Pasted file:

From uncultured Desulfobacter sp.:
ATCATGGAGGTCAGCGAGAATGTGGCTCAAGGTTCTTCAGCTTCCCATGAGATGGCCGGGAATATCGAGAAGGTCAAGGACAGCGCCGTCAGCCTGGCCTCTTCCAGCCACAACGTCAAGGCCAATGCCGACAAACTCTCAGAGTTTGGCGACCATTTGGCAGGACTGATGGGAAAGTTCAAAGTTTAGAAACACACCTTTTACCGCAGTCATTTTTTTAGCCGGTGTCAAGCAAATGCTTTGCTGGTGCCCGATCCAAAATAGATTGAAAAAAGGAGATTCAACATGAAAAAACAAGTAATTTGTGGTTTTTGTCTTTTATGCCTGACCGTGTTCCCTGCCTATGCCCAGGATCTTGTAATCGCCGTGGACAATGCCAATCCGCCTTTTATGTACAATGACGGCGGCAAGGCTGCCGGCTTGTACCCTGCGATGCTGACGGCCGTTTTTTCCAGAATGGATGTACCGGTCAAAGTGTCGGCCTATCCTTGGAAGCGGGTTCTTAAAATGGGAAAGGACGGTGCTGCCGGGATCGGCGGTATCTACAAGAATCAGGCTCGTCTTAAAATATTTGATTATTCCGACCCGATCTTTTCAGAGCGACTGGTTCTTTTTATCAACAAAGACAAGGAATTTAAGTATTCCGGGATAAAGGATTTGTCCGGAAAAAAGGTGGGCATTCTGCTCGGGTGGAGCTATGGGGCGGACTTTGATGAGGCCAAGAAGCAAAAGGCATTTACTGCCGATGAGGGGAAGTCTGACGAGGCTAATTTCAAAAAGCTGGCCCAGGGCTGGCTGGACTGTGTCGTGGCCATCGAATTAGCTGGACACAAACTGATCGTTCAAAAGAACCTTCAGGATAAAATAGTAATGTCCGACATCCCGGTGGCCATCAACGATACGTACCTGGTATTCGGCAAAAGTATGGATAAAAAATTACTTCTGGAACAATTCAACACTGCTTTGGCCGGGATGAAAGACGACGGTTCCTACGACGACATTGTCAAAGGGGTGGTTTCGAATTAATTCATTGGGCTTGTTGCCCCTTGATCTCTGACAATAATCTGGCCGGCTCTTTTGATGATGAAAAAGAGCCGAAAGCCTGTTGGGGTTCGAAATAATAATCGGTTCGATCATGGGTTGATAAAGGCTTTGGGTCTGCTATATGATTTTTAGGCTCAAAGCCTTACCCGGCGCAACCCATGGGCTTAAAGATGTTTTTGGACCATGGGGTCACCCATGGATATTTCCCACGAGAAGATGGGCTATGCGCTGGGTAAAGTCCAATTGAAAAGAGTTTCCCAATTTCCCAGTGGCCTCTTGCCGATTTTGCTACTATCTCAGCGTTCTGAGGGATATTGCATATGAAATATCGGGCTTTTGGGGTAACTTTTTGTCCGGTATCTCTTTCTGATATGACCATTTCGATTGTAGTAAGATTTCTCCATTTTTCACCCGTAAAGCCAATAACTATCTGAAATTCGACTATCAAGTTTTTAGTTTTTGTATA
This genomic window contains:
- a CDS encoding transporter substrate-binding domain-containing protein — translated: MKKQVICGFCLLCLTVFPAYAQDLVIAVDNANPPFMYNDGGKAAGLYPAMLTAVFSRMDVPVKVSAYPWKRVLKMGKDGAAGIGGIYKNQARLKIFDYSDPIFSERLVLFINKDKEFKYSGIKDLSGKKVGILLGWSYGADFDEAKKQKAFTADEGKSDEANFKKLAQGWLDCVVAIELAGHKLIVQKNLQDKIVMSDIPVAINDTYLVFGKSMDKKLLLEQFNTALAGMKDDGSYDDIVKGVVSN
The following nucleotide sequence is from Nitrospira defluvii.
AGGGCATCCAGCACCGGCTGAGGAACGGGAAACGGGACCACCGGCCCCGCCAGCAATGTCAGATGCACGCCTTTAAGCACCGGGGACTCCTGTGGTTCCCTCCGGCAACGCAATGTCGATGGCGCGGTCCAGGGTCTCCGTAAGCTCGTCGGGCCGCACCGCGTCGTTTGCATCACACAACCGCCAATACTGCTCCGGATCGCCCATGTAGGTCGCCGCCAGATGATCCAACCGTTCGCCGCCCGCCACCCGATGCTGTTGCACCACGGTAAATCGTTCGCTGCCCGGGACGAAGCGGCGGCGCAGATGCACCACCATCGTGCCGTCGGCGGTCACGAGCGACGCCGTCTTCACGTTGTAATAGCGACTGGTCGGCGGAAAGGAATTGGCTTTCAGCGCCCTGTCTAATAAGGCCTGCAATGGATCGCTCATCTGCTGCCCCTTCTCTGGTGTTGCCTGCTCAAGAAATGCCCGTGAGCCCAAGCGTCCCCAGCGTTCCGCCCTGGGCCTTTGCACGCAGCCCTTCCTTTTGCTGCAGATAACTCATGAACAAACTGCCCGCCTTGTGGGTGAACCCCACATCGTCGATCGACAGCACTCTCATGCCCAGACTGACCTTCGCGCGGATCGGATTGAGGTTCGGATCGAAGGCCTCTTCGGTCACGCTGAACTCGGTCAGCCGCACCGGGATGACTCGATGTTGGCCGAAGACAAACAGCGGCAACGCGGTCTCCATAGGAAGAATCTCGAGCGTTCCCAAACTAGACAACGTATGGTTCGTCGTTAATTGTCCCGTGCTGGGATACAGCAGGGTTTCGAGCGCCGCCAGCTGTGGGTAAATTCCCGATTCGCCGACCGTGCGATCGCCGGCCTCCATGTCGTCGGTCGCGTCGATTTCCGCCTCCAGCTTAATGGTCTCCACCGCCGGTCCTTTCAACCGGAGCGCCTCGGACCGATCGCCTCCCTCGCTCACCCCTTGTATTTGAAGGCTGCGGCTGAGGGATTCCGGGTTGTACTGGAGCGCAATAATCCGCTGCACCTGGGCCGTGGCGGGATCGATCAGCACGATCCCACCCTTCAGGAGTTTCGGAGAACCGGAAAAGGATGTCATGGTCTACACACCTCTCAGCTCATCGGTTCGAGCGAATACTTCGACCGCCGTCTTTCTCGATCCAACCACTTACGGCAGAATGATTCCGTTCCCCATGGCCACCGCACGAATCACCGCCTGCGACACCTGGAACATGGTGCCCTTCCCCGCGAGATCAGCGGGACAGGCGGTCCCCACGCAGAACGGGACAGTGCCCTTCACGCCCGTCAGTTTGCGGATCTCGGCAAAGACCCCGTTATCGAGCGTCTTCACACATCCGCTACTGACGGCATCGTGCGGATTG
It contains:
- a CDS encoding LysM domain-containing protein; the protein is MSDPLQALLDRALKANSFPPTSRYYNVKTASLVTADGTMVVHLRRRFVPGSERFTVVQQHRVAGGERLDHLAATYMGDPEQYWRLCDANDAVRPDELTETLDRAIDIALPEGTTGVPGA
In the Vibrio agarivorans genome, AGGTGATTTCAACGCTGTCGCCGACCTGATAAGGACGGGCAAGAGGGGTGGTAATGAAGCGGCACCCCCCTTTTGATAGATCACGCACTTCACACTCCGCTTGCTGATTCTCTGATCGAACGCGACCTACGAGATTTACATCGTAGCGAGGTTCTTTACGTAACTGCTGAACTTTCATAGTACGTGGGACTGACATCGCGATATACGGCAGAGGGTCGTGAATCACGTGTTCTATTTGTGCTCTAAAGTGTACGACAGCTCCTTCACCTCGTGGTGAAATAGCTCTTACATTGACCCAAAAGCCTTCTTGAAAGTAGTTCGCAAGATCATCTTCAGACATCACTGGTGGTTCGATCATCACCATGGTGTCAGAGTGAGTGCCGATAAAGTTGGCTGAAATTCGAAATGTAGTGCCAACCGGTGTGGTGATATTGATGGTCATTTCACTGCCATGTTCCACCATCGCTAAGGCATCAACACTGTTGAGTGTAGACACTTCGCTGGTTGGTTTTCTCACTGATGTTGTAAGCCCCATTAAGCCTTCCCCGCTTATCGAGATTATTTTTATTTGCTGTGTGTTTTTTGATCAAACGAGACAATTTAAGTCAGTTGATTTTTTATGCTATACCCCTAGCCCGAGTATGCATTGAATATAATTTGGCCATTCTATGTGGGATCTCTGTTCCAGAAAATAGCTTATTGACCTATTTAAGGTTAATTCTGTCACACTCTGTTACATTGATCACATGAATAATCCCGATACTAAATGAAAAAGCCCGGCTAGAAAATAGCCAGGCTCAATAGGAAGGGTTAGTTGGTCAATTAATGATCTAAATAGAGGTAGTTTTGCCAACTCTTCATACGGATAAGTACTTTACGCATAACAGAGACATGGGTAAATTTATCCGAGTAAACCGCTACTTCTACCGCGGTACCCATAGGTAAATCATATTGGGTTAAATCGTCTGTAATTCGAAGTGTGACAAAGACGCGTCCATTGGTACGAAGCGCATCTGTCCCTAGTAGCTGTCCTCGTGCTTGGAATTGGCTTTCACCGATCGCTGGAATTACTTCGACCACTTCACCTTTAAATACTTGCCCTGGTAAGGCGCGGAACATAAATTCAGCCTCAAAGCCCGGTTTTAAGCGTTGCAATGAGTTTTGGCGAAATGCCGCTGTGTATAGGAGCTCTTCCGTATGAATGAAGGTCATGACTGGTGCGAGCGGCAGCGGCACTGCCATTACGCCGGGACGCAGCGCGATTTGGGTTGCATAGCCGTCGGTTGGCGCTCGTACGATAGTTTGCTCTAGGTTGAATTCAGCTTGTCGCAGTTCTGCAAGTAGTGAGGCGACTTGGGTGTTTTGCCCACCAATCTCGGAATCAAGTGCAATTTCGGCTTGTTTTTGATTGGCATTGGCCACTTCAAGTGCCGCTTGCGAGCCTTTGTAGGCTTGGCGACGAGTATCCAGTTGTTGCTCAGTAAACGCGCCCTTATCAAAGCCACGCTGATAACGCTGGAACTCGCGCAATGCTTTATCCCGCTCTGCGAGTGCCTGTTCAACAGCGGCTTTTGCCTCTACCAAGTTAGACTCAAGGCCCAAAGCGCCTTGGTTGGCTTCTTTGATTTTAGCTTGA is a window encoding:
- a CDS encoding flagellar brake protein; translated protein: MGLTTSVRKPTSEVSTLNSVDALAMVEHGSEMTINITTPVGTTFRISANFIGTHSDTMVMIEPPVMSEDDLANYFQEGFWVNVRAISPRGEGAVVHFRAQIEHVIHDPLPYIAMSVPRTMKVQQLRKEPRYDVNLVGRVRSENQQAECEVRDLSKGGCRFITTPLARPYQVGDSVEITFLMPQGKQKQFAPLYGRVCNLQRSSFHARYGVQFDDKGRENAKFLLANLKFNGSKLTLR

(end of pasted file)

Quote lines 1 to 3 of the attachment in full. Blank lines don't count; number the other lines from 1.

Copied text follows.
From uncultured Desulfobacter sp.:
ATCATGGAGGTCAGCGAGAATGTGGCTCAAGGTTCTTCAGCTTCCCATGAGATGGCCGGGAATATCGAGAAGGTCAAGGACAGCGCCGTCAGCCTGGCCTCTTCCAGCCACAACGTCAAGGCCAATGCCGACAAACTCTCAGAGTTTGGCGACCATTTGGCAGGACTGATGGGAAAGTTCAAAGTTTAGAAACACACCTTTTACCGCAGTCATTTTTTTAGCCGGTGTCAAGCAAATGCTTTGCTGGTGCCCGATCCAAAATAGATTGAAAAAAGGAGATTCAACATGAAAAAACAAGTAATTTGTGGTTTTTGTCTTTTATGCCTGACCGTGTTCCCTGCCTATGCCCAGGATCTTGTAATCGCCGTGGACAATGCCAATCCGCCTTTTATGTACAATGACGGCGGCAAGGCTGCCGGCTTGTACCCTGCGATGCTGACGGCCGTTTTTTCCAGAATGGATGTACCGGTCAAAGTGTCGGCCTATCCTTGGAAGCGGGTTCTTAAAATGGGAAAGGACGGTGCTGCCGGGATCGGCGGTATCTACAAGAATCAGGCTCGTCTTAAAATATTTGATTATTCCGACCCGATCTTTTCAGAGCGACTGGTTCTTTTTATCAACAAAGACAAGGAATTTAAGTATTCCGGGATAAAGGATTTGTCCGGAAAAAAGGTGGGCATTCTGCTCGGGTGGAGCTATGGGGCGGACTTTGATGAGGCCAAGAAGCAAAAGGCATTTACTGCCGATGAGGGGAAGTCTGACGAGGCTAATTTCAAAAAGCTGGCCCAGGGCTGGCTGGACTGTGTCGTGGCCATCGAATTAGCTGGACACAAACTGATCGTTCAAAAGAACCTTCAGGATAAAATAGTAATGTCCGACATCCCGGTGGCCATCAACGATACGTACCTGGTATTCGGCAAAAGTATGGATAAAAAATTACTTCTGGAACAATTCAACACTGCTTTGGCCGGGATGAAAGACGACGGTTCCTACGACGACATTGTCAAAGGGGTGGTTTCGAATTAATTCATTGGGCTTGTTGCCCCTTGATCTCTGACAATAATCTGGCCGGCTCTTTTGATGATGAAAAAGAGCCGAAAGCCTGTTGGGGTTCGAAATAATAATCGGTTCGATCATGGGTTGATAAAGGCTTTGGGTCTGCTATATGATTTTTAGGCTCAAAGCCTTACCCGGCGCAACCCATGGGCTTAAAGATGTTTTTGGACCATGGGGTCACCCATGGATATTTCCCACGAGAAGATGGGCTATGCGCTGGGTAAAGTCCAATTGAAAAGAGTTTCCCAATTTCCCAGTGGCCTCTTGCCGATTTTGCTACTATCTCAGCGTTCTGAGGGATATTGCATATGAAATATCGGGCTTTTGGGGTAACTTTTTGTCCGGTATCTCTTTCTGATATGACCATTTCGATTGTAGTAAGATTTCTCCATTTTTCACCCGTAAAGCCAATAACTATCTGAAATTCGACTATCAAGTTTTTAGTTTTTGTATA
This genomic window contains: